Heat oil in a small pan and add the garlic and ginger. Saute until fragrant. Add in the hoisin sauce and water or broth and stir for a minute or two. Next add the peanut butter, Sriarcha or Sambal Oelek and Palm sugar and stir until well blended and sugar dissolves. Add additional water if needed. Sauce should be smooth but thick. Take off heat and top with additional crushed peanuts and diced Thai chili if desired or more Sambal Oelek.

To make this sauce Vegan or soy free:

1 Tbsp canola oil

2 cloves garlic

¼ inch piece of ginger grated

5 tbsp vegetable broth or stock

½ tsp salt

½ cup peanut butter

2 tbsp tamarind paste

1 tbsp Sriarcha sauce or Sambal Oelek

1 Tbsp Palm Sugar

3– 4 tbsp of water

Heat oil in a small pan and add the garlic and ginger. Saute until fragrant. Add in all the remaining ingredients except for the water. Stir until well blended and heated through. Add the water (more or less depending on consistency). Sauce should be slightly thick and smooth. Top with additional crushed peanuts and diced Thai Chillis if desired.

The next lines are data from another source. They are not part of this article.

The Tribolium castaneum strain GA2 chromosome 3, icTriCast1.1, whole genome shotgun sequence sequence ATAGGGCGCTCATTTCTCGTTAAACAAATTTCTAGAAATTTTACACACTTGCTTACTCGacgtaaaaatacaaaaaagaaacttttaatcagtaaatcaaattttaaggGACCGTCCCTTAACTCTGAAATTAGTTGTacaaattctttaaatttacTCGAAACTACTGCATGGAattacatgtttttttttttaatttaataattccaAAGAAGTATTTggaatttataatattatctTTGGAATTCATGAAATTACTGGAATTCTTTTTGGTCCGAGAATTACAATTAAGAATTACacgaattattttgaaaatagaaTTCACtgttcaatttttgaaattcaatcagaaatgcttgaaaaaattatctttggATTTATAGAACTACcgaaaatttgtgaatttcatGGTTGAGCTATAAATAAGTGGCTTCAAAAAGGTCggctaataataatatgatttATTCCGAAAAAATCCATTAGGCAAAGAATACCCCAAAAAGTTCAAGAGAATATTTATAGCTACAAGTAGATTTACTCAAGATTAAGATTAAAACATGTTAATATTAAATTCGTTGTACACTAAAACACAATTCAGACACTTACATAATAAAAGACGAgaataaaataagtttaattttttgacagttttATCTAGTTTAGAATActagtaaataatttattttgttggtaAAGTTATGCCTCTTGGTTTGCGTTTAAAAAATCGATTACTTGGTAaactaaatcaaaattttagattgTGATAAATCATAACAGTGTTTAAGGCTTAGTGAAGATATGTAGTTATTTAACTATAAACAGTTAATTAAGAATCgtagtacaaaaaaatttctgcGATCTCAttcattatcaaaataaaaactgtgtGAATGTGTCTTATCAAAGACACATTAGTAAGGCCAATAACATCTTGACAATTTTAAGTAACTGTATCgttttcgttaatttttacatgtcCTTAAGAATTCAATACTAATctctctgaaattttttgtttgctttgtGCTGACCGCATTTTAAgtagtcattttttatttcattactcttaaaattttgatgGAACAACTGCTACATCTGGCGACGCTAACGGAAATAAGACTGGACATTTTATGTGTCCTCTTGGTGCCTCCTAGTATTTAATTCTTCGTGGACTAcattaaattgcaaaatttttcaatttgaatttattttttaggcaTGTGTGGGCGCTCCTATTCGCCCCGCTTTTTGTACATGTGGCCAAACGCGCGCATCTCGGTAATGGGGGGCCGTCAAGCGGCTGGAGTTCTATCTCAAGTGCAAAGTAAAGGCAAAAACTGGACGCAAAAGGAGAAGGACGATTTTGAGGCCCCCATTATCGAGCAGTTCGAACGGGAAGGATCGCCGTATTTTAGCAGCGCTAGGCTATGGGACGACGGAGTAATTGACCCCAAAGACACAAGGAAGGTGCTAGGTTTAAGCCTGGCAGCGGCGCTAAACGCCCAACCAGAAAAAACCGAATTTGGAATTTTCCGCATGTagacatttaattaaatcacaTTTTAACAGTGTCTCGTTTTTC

rice paper

Choose the size of rice paper you like (bigger is easier to work with)


Rice paper

Dip the rice paper into warm tap water and turn to get it wet

Glass noodles

soak the rice stick noodles in water to soften (10 minutes)


Get all veggies ready to begin rolling




Slice shrimp into halves (they nestle nicely in the roll)




spring rolls

Place veggies 1/3 of the way into paper and tuck in



Vietnamese Spring roll